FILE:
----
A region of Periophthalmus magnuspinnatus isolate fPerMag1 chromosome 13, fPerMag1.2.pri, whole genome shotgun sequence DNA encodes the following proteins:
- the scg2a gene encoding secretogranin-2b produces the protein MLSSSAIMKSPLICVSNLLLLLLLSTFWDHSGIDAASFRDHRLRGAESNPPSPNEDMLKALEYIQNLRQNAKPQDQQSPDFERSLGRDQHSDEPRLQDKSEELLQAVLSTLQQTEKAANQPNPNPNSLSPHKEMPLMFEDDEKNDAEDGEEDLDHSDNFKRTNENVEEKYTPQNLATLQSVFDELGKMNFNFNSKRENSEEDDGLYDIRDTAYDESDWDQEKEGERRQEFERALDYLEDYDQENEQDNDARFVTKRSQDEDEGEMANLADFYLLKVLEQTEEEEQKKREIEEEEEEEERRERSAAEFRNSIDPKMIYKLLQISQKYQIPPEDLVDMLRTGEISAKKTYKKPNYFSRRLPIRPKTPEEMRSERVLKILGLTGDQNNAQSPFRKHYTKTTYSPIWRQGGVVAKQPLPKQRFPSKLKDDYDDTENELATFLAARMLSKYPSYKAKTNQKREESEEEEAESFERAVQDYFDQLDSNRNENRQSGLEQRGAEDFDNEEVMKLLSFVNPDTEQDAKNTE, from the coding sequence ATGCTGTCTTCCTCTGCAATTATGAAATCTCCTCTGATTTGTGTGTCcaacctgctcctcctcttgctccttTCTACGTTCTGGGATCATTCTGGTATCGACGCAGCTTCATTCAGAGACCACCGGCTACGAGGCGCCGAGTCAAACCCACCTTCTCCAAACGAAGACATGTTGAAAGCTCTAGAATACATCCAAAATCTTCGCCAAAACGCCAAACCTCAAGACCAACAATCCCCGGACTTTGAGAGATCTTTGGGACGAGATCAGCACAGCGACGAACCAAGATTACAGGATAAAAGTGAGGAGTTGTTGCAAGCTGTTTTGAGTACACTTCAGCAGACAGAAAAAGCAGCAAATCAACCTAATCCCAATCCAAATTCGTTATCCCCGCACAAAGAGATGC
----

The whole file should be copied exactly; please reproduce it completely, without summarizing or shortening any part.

A region of Periophthalmus magnuspinnatus isolate fPerMag1 chromosome 13, fPerMag1.2.pri, whole genome shotgun sequence DNA encodes the following proteins:
- the scg2a gene encoding secretogranin-2b produces the protein MLSSSAIMKSPLICVSNLLLLLLLSTFWDHSGIDAASFRDHRLRGAESNPPSPNEDMLKALEYIQNLRQNAKPQDQQSPDFERSLGRDQHSDEPRLQDKSEELLQAVLSTLQQTEKAANQPNPNPNSLSPHKEMPLMFEDDEKNDAEDGEEDLDHSDNFKRTNENVEEKYTPQNLATLQSVFDELGKMNFNFNSKRENSEEDDGLYDIRDTAYDESDWDQEKEGERRQEFERALDYLEDYDQENEQDNDARFVTKRSQDEDEGEMANLADFYLLKVLEQTEEEEQKKREIEEEEEEEERRERSAAEFRNSIDPKMIYKLLQISQKYQIPPEDLVDMLRTGEISAKKTYKKPNYFSRRLPIRPKTPEEMRSERVLKILGLTGDQNNAQSPFRKHYTKTTYSPIWRQGGVVAKQPLPKQRFPSKLKDDYDDTENELATFLAARMLSKYPSYKAKTNQKREESEEEEAESFERAVQDYFDQLDSNRNENRQSGLEQRGAEDFDNEEVMKLLSFVNPDTEQDAKNTE, from the coding sequence ATGCTGTCTTCCTCTGCAATTATGAAATCTCCTCTGATTTGTGTGTCcaacctgctcctcctcttgctccttTCTACGTTCTGGGATCATTCTGGTATCGACGCAGCTTCATTCAGAGACCACCGGCTACGAGGCGCCGAGTCAAACCCACCTTCTCCAAACGAAGACATGTTGAAAGCTCTAGAATACATCCAAAATCTTCGCCAAAACGCCAAACCTCAAGACCAACAATCCCCGGACTTTGAGAGATCTTTGGGACGAGATCAGCACAGCGACGAACCAAGATTACAGGATAAAAGTGAGGAGTTGTTGCAAGCTGTTTTGAGTACACTTCAGCAGACAGAAAAAGCAGCAAATCAACCTAATCCCAATCCAAATTCGTTATCCCCGCACAAAGAGATGC